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Quote:
Original post by WhatsUnderThere
Coding in java is nothing more than writing atrocious C++ code.

1. It encourages the use of 'new' without any considerations. Obviously, no 'delete's are necessary because of the garbage collection, but in C++, using heap memory is something you would typically want to avoid when you can use the stack.

2. There is no 'const'. This is one of the greatest features of C++.

3. Java templates are basically a poor hack of the C++ version.

4. All objects are automagically treated as references.

5. No operator overloading.


As far as pitfalls go, just be sure to bring a nose plug. When coding in java, you may find a hideous stench rising from your keyboard.


this sounds like someone who has no meaningful experience in java. to rebut:

1. there is the final keyword, same thing

2. their templates are pretty much the same, just called generics instead.

3. they're not references in the C++ sense, they're just called references in java.

4. yeah, i wish java let you overload operators, but thats hardly a huge reason to hate it.

and by the way, there is no reason why using the heap is better than using the stack, and in C++ you should try avoiding dynamic memory(using the heap) whenever you can anyways, since it's probobly the most expensive operation you can do. And using new with no consideration? that is because it doesn't have the same implications as it does in C++.


all this being said, I am a C++ programmer, and I do prefer using C++. I know java because I'm in school

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Quote:
Original post by WhatsUnderThere
1. It encourages the use of 'new' without any considerations. Obviously, no 'delete's are necessary because of the garbage collection, but in C++, using heap memory is something you would typically want to avoid when you can use the stack.
Bear in mind, however, that heap allocation in Java is faster than heap allocation in C++ (in fact, it can get quite close to stack allocation speed) precisely because it's garbage collected: on a compacting garbage collector, allocating memory is done simply by incrementing a pointer (whereas in C++, heap allocation requires traversing the heap looking for some free space).

Quote:
3. Java templates are basically a poor hack of the C++ version.
Java does not have templates. Java has generics, which are a fairly different concept. C++ templates, in addition to providing correct yet obfuscated metaprogramming functionalities, also make a poor attempt at emulating generics (sadly, without all the type-system friendliness generics have).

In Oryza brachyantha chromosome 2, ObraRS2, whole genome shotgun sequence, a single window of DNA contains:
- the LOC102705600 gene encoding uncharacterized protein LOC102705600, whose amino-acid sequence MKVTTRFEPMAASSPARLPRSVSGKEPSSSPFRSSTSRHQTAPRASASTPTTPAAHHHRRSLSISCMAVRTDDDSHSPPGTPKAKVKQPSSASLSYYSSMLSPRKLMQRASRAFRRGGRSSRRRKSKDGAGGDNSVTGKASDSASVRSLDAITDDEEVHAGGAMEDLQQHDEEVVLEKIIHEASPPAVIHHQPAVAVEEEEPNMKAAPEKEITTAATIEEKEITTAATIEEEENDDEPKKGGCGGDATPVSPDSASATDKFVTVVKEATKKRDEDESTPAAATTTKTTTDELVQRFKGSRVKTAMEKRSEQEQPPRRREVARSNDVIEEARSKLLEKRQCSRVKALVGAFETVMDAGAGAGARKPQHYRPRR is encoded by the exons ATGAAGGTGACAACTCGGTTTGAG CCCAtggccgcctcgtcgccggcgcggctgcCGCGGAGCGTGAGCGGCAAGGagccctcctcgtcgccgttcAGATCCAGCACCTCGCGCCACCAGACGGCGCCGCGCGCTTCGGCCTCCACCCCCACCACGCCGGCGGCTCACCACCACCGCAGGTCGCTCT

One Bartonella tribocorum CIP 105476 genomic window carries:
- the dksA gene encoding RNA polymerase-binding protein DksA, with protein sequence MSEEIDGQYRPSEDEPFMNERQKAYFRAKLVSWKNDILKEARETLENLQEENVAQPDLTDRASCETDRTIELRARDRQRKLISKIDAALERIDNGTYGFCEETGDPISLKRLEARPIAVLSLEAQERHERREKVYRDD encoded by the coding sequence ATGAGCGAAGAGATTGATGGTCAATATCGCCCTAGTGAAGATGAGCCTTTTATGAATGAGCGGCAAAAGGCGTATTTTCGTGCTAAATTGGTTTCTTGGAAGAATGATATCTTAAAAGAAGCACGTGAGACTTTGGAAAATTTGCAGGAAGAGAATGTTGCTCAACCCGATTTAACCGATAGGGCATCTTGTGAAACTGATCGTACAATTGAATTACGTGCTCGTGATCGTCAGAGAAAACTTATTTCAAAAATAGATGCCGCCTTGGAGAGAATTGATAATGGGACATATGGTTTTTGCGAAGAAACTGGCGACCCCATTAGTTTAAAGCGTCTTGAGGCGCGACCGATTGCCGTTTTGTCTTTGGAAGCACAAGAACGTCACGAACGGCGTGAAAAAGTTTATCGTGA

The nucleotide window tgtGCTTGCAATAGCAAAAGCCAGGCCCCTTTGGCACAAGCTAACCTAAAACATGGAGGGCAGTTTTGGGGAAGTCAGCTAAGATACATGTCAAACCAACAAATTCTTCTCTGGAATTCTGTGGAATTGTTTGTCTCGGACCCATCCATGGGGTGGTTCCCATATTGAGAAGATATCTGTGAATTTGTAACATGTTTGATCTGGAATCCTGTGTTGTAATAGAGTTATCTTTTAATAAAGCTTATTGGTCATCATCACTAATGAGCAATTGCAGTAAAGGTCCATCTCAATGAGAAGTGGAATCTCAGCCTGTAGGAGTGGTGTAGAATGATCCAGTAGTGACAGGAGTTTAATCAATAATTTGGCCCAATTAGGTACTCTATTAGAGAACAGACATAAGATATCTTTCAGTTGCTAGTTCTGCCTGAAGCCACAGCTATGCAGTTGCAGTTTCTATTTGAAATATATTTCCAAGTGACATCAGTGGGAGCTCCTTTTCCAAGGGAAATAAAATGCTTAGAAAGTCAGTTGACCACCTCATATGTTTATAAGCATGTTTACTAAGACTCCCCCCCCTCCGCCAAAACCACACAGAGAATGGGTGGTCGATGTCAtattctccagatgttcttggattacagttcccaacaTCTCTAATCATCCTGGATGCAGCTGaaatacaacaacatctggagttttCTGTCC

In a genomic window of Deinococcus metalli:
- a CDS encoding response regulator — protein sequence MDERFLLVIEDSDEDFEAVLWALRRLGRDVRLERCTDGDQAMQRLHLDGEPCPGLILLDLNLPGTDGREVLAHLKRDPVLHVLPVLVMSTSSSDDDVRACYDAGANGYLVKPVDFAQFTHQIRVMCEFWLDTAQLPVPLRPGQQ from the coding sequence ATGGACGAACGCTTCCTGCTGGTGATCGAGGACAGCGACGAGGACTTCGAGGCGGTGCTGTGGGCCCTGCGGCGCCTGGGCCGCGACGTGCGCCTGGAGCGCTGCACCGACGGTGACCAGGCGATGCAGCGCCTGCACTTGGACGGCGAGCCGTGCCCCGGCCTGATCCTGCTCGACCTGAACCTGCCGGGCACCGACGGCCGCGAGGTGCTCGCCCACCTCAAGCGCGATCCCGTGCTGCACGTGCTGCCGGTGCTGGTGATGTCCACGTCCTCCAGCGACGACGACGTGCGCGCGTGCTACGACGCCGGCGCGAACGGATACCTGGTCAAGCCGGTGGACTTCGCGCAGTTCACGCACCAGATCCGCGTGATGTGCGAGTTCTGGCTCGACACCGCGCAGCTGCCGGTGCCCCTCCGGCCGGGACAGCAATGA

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Quote:
Original post by godsenddeath
1. there is the final keyword, same thing
Nope. In C++, a const variable prevents you from altering the object represented by the variable (this forbids calling non-const methods, among other things), whereas in Java, a final variable prevents you from assigning to the variable more than once (this allows calling any kind of method afterwards). There is no way in Java to specify "You Shall Not Modify This Object", unlike in C++.

Quote:
2. their templates are pretty much the same, just called generics instead.
Generics and templates are different beasts (mostly because templates were a first initial attempt at implementing generics, but computer science wasn't advanced enough yet to handle the complex type algebras this implies). A generic will know whether an array-of-base is an array-of-derived or vice-versa, whereas a template has no way to do so. Arguably, Java generics are still quite primitive.

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Quote:
Original post by godsenddeath
this sounds like someone who has no meaningful experience in java.

...

Quote:
1. there is the final keyword, same thing

No. See internet.

Quote:
2. their templates are pretty much the same, just called generics instead.

No. See internet.

Quote:
4. yeah, i wish java let you overload operators, but thats hardly a huge reason to hate it.

No. If Java had templates, operator overloading would be a great benefit. You could even write a EBNF implementation in Java, like it exists for C++ (boost spirit).

Quote:
all this being said, I am a C++ programmer, and I do prefer using C++. I know java because I'm in school

Java? School? Meaningful experience? Insulting people? And then, just claims that are provably (and widespread known as) false?

edit: Was your meaningful experience in Java really back in school, or did you learn it in your now first year at the university? Just curious.